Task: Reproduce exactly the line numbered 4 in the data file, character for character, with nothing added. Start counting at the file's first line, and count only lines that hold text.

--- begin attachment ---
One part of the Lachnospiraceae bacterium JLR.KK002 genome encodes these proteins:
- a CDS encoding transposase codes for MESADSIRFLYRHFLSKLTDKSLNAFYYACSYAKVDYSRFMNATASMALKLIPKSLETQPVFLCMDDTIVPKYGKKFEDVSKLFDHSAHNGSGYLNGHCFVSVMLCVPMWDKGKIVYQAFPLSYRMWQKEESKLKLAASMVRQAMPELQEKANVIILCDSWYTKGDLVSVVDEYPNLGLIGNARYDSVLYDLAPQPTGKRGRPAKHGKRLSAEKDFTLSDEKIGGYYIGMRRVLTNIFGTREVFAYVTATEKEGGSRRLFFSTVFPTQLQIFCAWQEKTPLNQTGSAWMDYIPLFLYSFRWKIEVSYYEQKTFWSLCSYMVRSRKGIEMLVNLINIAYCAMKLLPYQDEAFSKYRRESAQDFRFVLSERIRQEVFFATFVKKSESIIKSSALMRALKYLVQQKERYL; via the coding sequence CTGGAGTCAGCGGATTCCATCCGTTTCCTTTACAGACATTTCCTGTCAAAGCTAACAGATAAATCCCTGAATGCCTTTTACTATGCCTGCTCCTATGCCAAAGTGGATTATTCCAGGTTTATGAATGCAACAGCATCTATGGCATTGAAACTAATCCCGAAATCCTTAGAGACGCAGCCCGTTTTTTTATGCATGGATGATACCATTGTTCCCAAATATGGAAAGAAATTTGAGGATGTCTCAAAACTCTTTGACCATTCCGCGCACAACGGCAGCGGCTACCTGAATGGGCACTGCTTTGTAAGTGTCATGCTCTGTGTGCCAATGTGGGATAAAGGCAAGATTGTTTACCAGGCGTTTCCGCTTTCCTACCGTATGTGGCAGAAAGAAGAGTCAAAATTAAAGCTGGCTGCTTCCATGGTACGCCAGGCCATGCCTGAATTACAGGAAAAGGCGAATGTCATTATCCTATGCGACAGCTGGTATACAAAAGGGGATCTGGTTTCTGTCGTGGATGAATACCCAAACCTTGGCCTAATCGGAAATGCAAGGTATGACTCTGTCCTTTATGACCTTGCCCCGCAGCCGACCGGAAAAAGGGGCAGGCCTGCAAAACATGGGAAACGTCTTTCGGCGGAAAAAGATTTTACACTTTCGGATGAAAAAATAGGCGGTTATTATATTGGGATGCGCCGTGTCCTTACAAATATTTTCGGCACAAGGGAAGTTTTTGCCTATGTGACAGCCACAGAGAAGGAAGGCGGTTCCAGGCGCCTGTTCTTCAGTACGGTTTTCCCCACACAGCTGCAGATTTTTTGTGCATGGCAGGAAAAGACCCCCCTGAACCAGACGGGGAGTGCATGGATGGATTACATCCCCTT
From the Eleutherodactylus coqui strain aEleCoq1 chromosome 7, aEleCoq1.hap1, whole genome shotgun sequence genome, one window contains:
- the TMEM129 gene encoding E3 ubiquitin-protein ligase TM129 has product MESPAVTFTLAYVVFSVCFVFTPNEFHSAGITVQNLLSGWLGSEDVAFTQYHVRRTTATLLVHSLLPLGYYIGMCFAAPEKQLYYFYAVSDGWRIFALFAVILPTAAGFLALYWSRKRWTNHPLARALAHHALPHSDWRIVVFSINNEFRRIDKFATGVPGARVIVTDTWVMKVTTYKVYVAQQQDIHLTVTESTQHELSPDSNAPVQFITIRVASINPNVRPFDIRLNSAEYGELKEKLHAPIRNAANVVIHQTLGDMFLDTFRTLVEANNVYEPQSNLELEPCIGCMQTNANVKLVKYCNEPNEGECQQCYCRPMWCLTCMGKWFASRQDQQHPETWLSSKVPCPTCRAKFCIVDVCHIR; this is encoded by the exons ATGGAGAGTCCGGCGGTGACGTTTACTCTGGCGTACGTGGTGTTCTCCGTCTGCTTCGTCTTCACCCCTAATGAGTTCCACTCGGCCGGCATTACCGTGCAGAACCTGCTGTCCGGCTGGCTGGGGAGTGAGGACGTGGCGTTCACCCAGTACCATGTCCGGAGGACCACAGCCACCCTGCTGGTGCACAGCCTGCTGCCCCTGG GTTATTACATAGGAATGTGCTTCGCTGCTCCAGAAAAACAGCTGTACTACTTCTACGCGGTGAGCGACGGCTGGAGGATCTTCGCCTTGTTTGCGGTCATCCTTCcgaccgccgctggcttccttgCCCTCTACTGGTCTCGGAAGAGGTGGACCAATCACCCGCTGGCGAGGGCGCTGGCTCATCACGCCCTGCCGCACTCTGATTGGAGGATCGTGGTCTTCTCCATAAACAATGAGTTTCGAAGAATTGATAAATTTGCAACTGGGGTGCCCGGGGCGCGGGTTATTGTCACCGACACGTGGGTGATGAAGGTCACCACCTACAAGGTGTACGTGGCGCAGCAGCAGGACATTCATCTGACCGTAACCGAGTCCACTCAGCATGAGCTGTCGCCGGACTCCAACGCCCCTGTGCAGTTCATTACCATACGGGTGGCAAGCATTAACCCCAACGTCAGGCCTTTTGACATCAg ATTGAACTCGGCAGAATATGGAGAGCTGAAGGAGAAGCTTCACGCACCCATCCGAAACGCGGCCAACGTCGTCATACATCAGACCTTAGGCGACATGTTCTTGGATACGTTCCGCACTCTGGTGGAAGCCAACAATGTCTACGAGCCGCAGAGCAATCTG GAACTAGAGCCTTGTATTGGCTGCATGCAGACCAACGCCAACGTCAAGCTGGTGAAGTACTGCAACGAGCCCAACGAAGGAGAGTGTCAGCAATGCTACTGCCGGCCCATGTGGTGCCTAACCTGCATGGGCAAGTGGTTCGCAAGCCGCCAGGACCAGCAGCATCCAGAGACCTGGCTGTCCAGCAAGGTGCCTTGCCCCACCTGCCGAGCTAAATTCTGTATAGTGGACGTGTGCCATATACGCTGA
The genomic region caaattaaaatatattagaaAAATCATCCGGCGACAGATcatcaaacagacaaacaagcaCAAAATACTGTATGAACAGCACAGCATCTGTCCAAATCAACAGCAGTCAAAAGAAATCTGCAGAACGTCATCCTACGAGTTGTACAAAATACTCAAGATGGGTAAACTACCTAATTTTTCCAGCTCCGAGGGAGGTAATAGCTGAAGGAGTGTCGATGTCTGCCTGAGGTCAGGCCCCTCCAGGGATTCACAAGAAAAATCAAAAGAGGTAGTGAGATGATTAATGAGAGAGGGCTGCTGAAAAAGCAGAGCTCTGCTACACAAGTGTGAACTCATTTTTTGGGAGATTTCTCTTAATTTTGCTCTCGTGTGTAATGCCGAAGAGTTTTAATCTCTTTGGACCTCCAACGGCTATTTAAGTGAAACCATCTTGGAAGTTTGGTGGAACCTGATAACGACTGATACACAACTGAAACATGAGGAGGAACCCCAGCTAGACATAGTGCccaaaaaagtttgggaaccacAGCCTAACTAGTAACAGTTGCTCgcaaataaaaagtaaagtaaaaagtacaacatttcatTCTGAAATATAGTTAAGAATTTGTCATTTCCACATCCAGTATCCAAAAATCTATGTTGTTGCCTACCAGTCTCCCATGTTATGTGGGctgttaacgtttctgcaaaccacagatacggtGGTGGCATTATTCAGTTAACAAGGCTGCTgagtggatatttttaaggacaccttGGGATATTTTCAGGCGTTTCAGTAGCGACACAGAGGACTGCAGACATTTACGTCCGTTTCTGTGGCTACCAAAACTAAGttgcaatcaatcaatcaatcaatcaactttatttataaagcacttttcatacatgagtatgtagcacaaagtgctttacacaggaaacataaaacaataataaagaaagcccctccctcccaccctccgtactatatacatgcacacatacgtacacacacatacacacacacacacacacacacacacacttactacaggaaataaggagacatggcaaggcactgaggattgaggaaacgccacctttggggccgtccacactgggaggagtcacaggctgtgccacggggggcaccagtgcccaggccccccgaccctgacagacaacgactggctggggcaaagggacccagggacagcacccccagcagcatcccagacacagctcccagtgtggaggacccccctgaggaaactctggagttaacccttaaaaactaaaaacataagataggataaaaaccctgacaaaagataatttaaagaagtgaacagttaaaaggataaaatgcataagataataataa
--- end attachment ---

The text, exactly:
- the TMEM129 gene encoding E3 ubiquitin-protein ligase TM129 has product MESPAVTFTLAYVVFSVCFVFTPNEFHSAGITVQNLLSGWLGSEDVAFTQYHVRRTTATLLVHSLLPLGYYIGMCFAAPEKQLYYFYAVSDGWRIFALFAVILPTAAGFLALYWSRKRWTNHPLARALAHHALPHSDWRIVVFSINNEFRRIDKFATGVPGARVIVTDTWVMKVTTYKVYVAQQQDIHLTVTESTQHELSPDSNAPVQFITIRVASINPNVRPFDIRLNSAEYGELKEKLHAPIRNAANVVIHQTLGDMFLDTFRTLVEANNVYEPQSNLELEPCIGCMQTNANVKLVKYCNEPNEGECQQCYCRPMWCLTCMGKWFASRQDQQHPETWLSSKVPCPTCRAKFCIVDVCHIR; this is encoded by the exons ATGGAGAGTCCGGCGGTGACGTTTACTCTGGCGTACGTGGTGTTCTCCGTCTGCTTCGTCTTCACCCCTAATGAGTTCCACTCGGCCGGCATTACCGTGCAGAACCTGCTGTCCGGCTGGCTGGGGAGTGAGGACGTGGCGTTCACCCAGTACCATGTCCGGAGGACCACAGCCACCCTGCTGGTGCACAGCCTGCTGCCCCTGG GTTATTACATAGGAATGTGCTTCGCTGCTCCAGAAAAACAGCTGTACTACTTCTACGCGGTGAGCGACGGCTGGAGGATCTTCGCCTTGTTTGCGGTCATCCTTCcgaccgccgctggcttccttgCCCTCTACTGGTCTCGGAAGAGGTGGACCAATCACCCGCTGGCGAGGGCGCTGGCTCATCACGCCCTGCCGCACTCTGATTGGAGGATCGTGGTCTTCTCCATAAACAATGAGTTTCGAAGAATTGATAAATTTGCAACTGGGGTGCCCGGGGCGCGGGTTATTGTCACCGACACGTGGGTGATGAAGGTCACCACCTACAAGGTGTACGTGGCGCAGCAGCAGGACATTCATCTGACCGTAACCGAGTCCACTCAGCATGAGCTGTCGCCGGACTCCAACGCCCCTGTGCAGTTCATTACCATACGGGTGGCAAGCATTAACCCCAACGTCAGGCCTTTTGACATCAg ATTGAACTCGGCAGAATATGGAGAGCTGAAGGAGAAGCTTCACGCACCCATCCGAAACGCGGCCAACGTCGTCATACATCAGACCTTAGGCGACATGTTCTTGGATACGTTCCGCACTCTGGTGGAAGCCAACAATGTCTACGAGCCGCAGAGCAATCTG GAACTAGAGCCTTGTATTGGCTGCATGCAGACCAACGCCAACGTCAAGCTGGTGAAGTACTGCAACGAGCCCAACGAAGGAGAGTGTCAGCAATGCTACTGCCGGCCCATGTGGTGCCTAACCTGCATGGGCAAGTGGTTCGCAAGCCGCCAGGACCAGCAGCATCCAGAGACCTGGCTGTCCAGCAAGGTGCCTTGCCCCACCTGCCGAGCTAAATTCTGTATAGTGGACGTGTGCCATATACGCTGA